Although studies are inconclusive about the efficacy of many vitamins and supplements, Skon said, “It’s best if you get vitamins and minerals from foods, but that’s not always possible, so we’ll often recommend a daily supplement. Teas (black and green) can be helpful, and garlic is a natural antibiotic.”
Matt Caldwell, a chiropractor at Lauderdale Wellness Center, said a chiropractic adjustment helps reduce stress for pa-tients with colds or the flu. He also advises eating a balanced, plant-based diet and lowering sugar and alcohol in-take. “Increasing sleep also helps,” he said.
Kris Groth, a registered occupational therapist at Lauderdale Wellness Center who began doing CranioSacral therapy about 14 years ago, said CranioSacral therapy can give the body a jump-start. It involves the manipulation of the skull bones (the cranium) and the sacrum. “[It] treats the whole body,” Groth said, “helping it to balance out and boost the immune system. It helps clear sinus drainage and anything that got stuck.
“If [the body has] been wanting to kick that cold, a treatment will give it an extra boost.”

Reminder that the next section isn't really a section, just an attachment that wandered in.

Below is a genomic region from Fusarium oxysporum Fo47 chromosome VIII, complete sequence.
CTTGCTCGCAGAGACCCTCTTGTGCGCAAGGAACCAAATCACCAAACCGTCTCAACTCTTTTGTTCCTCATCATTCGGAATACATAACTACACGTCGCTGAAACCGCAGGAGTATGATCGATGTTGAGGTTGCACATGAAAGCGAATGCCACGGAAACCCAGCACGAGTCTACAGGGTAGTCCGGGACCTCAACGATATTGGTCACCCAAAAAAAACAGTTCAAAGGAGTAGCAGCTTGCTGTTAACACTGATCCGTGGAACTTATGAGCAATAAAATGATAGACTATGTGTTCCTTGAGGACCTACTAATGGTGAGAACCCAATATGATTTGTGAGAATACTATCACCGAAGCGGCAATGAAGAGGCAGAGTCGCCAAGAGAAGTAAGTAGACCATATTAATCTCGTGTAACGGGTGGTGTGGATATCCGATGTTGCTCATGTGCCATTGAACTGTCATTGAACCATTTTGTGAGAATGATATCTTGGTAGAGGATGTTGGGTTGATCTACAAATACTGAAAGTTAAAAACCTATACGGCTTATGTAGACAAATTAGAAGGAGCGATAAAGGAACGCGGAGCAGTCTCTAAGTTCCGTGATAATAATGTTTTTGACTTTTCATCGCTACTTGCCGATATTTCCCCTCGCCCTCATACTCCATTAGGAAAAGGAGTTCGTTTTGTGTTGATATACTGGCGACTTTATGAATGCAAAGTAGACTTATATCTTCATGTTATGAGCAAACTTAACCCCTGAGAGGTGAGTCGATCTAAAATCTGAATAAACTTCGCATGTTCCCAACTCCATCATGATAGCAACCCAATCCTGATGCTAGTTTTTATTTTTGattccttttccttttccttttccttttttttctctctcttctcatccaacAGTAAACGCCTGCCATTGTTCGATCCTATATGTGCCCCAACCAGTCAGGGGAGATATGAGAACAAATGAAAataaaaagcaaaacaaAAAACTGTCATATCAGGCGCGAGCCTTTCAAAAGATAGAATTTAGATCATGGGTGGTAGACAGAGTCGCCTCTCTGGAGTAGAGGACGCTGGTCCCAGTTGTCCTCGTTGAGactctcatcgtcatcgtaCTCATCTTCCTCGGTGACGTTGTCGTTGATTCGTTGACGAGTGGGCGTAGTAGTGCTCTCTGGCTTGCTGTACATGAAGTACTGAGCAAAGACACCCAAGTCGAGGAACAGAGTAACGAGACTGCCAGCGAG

Chiropractor Carla Breunig uses homeopathic remedies in her practice at Roots WellCare, 570 Asbury St., Suite 102 (she is a certified classical homeopath by the Council for Homeopathic Certification). “With colds (upper respiratory infections), the clearer the symptoms, the more likely there will be a positive response with homeopathy,” she said.
“Colds are self-limiting, meaning that they often clear up on their own with time. However, if the cold develops into a deeper condition (for example, bronchitis) and persists and worsens rather than improves, consult your medical physician.”
Natalie Zett is an award-winning writer and frequent contributor to the Park Bugle.
SchaOn Blodgett – Minor Correction… |Dec 21 2010 05:07:20
My company is Psinergy Natural Health & Holistic Wellness
(http://heal.psinergy.info). I rent space out of Shen-Men (they are separate
Shen-Men is owned by a fantastic Acupuncturist, Conradine Sanborn,
that also does Esogetics Colorpuncture, and about a dozen other therapies to
help people live a happy and healthy life.